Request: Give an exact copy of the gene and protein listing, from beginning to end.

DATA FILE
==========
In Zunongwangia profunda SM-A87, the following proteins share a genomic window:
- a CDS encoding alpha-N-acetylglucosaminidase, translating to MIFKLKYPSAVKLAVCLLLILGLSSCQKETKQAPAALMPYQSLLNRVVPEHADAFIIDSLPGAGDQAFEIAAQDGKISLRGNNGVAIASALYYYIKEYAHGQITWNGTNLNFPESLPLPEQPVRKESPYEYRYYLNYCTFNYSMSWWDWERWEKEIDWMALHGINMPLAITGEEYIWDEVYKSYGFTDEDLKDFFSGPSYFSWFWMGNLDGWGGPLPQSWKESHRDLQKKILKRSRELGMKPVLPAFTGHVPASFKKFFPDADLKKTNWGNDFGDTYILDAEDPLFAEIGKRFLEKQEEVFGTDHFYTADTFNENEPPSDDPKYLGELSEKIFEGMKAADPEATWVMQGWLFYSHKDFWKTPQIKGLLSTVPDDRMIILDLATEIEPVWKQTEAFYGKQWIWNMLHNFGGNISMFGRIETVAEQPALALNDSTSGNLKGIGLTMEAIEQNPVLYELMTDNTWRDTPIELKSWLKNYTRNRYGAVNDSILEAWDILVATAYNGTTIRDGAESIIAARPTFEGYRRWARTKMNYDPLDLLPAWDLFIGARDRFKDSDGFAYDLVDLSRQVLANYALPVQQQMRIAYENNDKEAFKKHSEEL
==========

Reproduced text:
In Zunongwangia profunda SM-A87, the following proteins share a genomic window:
- a CDS encoding alpha-N-acetylglucosaminidase, translating to MIFKLKYPSAVKLAVCLLLILGLSSCQKETKQAPAALMPYQSLLNRVVPEHADAFIIDSLPGAGDQAFEIAAQDGKISLRGNNGVAIASALYYYIKEYAHGQITWNGTNLNFPESLPLPEQPVRKESPYEYRYYLNYCTFNYSMSWWDWERWEKEIDWMALHGINMPLAITGEEYIWDEVYKSYGFTDEDLKDFFSGPSYFSWFWMGNLDGWGGPLPQSWKESHRDLQKKILKRSRELGMKPVLPAFTGHVPASFKKFFPDADLKKTNWGNDFGDTYILDAEDPLFAEIGKRFLEKQEEVFGTDHFYTADTFNENEPPSDDPKYLGELSEKIFEGMKAADPEATWVMQGWLFYSHKDFWKTPQIKGLLSTVPDDRMIILDLATEIEPVWKQTEAFYGKQWIWNMLHNFGGNISMFGRIETVAEQPALALNDSTSGNLKGIGLTMEAIEQNPVLYELMTDNTWRDTPIELKSWLKNYTRNRYGAVNDSILEAWDILVATAYNGTTIRDGAESIIAARPTFEGYRRWARTKMNYDPLDLLPAWDLFIGARDRFKDSDGFAYDLVDLSRQVLANYALPVQQQMRIAYENNDKEAFKKHSEEL